The introduction of HAART has represented a major advance in the care of people with HIV. By markedly increasing life expectancy, HAART has significantly changed the pattern of HIV infection in developed countries, the "graying" of the HIV-infected population being a powerful testament to its success. However, this has presented physicians with new challenges relating to the care of older patients with HIV, many of whom exhibit a "frailty syndrome" associated with increased comorbidity and chronic low-grade inflammation in a process which has recently been termed "inflammaging". This paper reviews the pattern of morbidity seen in older HIV-infected patients and examines the effects, both beneficial and deleterious, of antiretroviral therapy. The efficacy and tolerability of antiretroviral therapy is of particular importance in older patients, given the likelihood that increased frailty may magnify the consequences both of suboptimal viral suppression and of toxicity, and in view of the complications that may arise from the presence of comorbidities and resultant polypharmacy. The challenge is to maximize antiviral efficacy and minimize toxicity, while taking into account the often complex web of comorbidities that may be present in these patients. This challenge is being met through the refinement of existing antiretroviral therapy regimens, the development of new agents, and a growing focus on a more holistic approach to care, which acknowledges the importance of the overall "health picture" and of good communication and cooperation between treating physicians and patients.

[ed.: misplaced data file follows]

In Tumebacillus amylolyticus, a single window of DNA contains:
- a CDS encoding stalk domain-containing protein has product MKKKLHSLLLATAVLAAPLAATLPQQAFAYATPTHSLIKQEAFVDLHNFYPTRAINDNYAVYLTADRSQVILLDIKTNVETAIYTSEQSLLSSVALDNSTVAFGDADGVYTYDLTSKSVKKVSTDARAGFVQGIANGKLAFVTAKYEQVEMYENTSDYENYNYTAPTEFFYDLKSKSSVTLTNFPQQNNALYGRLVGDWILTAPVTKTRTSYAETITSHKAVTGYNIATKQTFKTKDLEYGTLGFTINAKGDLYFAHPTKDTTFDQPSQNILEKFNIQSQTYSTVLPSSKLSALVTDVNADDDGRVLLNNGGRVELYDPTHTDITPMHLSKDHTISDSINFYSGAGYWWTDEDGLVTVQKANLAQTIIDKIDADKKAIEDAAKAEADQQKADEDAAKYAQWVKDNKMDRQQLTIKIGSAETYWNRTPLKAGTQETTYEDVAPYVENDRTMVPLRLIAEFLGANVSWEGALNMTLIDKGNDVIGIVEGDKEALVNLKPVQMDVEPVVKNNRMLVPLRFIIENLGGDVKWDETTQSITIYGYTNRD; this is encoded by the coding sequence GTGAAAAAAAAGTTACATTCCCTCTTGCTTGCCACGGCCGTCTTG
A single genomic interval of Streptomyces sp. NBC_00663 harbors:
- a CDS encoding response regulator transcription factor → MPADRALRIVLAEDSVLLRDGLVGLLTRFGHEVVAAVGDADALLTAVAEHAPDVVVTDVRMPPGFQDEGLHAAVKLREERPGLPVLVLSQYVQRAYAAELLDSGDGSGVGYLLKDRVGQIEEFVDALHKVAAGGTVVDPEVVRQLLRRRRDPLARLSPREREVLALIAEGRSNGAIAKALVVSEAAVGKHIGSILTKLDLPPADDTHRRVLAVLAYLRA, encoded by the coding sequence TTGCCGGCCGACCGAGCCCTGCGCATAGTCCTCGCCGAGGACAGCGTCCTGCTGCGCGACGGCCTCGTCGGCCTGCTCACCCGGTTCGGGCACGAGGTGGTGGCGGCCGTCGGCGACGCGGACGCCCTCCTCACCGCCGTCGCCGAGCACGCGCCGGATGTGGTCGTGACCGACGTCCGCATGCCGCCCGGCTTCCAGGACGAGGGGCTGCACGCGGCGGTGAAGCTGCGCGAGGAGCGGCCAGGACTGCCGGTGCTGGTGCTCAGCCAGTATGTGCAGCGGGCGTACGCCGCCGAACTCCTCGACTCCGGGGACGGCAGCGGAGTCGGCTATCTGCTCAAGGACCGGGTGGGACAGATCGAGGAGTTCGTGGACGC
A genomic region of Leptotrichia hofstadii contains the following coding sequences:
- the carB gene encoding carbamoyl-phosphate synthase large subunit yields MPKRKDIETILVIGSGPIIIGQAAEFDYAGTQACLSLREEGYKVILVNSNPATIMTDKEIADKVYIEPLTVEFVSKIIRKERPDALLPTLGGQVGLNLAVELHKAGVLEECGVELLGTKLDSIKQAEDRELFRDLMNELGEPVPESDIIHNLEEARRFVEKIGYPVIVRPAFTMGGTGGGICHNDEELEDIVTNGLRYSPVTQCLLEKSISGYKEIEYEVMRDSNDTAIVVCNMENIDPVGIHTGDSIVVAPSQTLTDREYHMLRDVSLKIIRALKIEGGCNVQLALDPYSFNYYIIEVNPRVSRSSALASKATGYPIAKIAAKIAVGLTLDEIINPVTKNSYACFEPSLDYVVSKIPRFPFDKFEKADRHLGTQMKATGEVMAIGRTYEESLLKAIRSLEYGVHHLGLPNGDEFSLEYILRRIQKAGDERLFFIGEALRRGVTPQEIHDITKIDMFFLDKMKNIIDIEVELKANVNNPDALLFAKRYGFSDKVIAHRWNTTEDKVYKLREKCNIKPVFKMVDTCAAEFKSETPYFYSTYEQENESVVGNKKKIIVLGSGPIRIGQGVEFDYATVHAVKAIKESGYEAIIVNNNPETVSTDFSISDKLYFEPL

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|Data di pubblicazione:||2014|
|Titolo:||Morbidity in Older HIV-Infected Patients: Impact of Long-Term Antiretroviral Use.|
|Autori:||G. Guaraldi; M. Prakash; C. Moecklinghoff; HJ. Stellbrink|
|Appare nelle tipologie:||Articolo su rivista|
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